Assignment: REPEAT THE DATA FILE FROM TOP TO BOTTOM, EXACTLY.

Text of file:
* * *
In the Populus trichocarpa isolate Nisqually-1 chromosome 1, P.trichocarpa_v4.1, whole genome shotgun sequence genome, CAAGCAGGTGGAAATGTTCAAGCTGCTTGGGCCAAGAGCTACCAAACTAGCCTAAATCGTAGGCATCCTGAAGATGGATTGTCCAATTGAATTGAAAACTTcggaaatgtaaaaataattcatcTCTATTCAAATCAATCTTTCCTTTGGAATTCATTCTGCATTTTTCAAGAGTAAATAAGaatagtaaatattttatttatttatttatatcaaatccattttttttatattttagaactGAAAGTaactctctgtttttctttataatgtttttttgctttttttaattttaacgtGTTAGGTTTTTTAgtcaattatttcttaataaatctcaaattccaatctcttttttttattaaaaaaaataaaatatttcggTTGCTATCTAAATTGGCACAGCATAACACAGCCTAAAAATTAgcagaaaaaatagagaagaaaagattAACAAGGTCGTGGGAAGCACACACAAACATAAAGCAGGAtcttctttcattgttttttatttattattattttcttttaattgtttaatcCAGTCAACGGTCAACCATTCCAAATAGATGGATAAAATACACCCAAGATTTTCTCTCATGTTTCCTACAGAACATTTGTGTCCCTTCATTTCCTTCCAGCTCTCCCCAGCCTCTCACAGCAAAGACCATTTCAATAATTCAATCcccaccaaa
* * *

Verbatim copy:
In the Populus trichocarpa isolate Nisqually-1 chromosome 1, P.trichocarpa_v4.1, whole genome shotgun sequence genome, CAAGCAGGTGGAAATGTTCAAGCTGCTTGGGCCAAGAGCTACCAAACTAGCCTAAATCGTAGGCATCCTGAAGATGGATTGTCCAATTGAATTGAAAACTTcggaaatgtaaaaataattcatcTCTATTCAAATCAATCTTTCCTTTGGAATTCATTCTGCATTTTTCAAGAGTAAATAAGaatagtaaatattttatttatttatttatatcaaatccattttttttatattttagaactGAAAGTaactctctgtttttctttataatgtttttttgctttttttaattttaacgtGTTAGGTTTTTTAgtcaattatttcttaataaatctcaaattccaatctcttttttttattaaaaaaaataaaatatttcggTTGCTATCTAAATTGGCACAGCATAACACAGCCTAAAAATTAgcagaaaaaatagagaagaaaagattAACAAGGTCGTGGGAAGCACACACAAACATAAAGCAGGAtcttctttcattgttttttatttattattattttcttttaattgtttaatcCAGTCAACGGTCAACCATTCCAAATAGATGGATAAAATACACCCAAGATTTTCTCTCATGTTTCCTACAGAACATTTGTGTCCCTTCATTTCCTTCCAGCTCTCCCCAGCCTCTCACAGCAAAGACCATTTCAATAATTCAATCcccaccaaa